Signs of life, but still a pretty bad game.
Post-game bonus: Worst plus/minus on the team.
33 minutes, 30 points, 3 rebounds, 2 assists, 1 steal, 1 block, 4 turnovers, 1 foul, 9-for-24 shooting, 4-for-14 threes, 8-for-8 free throws, 54.5% TS, -8
Curry has now hit the 30-point mark in half of the team’s 10 games. And while usually that serves to highlight how awesome he is, right now it‘s highlighting how much Golden State is lacking a second scorer.
We’re 10 games into the year, and the Warriors have only one instance of a non-Curry player scoring 20 points (comically it was Dario Šarić). There have been 445 instances of a player scoring 20 or more points this NBA season. One of those instances has been a Warriors player not named Wardell.
Wiggins isn’t scoring. Klay Thompson seems to fluctuate between high-volume/low-efficiency and low-volume/high-efficiency. Jonathan Kuminga isn’t quite there yet. The Jordan Poole for Chris Paul swap has undeniably helped Golden State, but it’s also clear that the Dubs are missing the burst of buckets that Poole could bring.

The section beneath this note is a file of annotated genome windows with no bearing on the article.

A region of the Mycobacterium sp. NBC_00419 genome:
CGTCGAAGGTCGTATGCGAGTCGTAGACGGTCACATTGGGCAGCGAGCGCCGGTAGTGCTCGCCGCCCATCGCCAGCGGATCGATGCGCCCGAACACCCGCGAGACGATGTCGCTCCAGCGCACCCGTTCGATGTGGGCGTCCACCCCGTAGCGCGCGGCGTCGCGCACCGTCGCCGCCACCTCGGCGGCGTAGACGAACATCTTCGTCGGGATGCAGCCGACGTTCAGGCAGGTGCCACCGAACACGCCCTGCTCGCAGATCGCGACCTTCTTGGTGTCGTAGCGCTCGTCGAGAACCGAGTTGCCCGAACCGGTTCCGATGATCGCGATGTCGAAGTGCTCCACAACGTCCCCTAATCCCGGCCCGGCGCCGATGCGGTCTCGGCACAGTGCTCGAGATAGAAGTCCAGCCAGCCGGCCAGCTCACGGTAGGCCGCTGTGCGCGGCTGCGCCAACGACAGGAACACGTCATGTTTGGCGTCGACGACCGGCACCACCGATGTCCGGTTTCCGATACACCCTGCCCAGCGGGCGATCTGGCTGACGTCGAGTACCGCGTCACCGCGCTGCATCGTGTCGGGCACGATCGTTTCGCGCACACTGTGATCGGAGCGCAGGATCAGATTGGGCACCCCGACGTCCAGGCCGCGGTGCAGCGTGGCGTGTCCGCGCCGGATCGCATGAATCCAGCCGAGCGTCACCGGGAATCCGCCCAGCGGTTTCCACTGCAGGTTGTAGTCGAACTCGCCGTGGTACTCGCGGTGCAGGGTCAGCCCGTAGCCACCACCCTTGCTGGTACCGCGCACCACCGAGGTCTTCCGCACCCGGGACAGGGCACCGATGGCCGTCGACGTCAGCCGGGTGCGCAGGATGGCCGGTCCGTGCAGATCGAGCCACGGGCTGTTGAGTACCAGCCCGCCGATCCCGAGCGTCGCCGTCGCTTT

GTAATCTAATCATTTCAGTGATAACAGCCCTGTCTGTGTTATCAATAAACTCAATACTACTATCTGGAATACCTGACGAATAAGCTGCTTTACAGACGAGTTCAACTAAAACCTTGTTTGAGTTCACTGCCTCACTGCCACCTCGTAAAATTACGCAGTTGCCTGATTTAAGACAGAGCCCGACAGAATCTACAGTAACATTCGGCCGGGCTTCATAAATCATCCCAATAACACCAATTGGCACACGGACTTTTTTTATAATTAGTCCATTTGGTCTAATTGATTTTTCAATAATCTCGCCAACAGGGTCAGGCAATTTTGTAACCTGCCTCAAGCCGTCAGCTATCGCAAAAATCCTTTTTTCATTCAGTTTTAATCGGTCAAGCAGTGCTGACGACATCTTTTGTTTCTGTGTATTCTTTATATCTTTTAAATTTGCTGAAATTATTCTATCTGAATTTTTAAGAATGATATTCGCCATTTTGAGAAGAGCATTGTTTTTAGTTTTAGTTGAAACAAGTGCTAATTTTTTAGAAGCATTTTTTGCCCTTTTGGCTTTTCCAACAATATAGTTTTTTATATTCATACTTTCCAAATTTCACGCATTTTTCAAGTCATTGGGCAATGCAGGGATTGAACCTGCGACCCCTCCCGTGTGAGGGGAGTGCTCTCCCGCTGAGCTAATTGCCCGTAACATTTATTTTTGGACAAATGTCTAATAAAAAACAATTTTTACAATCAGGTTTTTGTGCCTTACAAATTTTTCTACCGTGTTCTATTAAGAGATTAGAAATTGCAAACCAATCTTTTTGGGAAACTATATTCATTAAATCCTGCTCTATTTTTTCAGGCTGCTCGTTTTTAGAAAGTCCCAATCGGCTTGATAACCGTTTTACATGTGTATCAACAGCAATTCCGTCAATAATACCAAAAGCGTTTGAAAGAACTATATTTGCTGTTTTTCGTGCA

I’m getting away from the exercise, which is to grade Curry. He didn’t have a very good game, relative to his godly standards. He wasn’t too efficient, and he had twice as many turnovers as assists, in a game where a lack of ball control doomed the Dubs.
But for the reasons above, it’s getting harder to blame him when he’s not having his best day.
Post-game bonus: Led the team in points.
28 minutes, 14 points, 5 rebounds, 1 assist, 1 block, 3 turnovers, 3 fouls, 5-for-16 shooting, 2-for-5 threes, 2-for-2 free throws, 41.5% TS, -7
After the game, Klay called it his worst of the year. I don’t think I really need to add to that.
16 minutes, 5 points, 5 rebounds, 1 assist, 1 block, 3 fouls, 2-for-5 shooting, 0-for-3 threes, 1-for-1 free throws, 46.0% TS, 0 plus/minus
Šarić showed some limitations in this one, as it’s very clear that there are Warriors lineups and opposing lineups where he can’t hold up on defense. He also showed how good he can be when deployed well, competing hard on the glass and playing good defense in some matchups.
But he didn’t do very much in this one, honestly.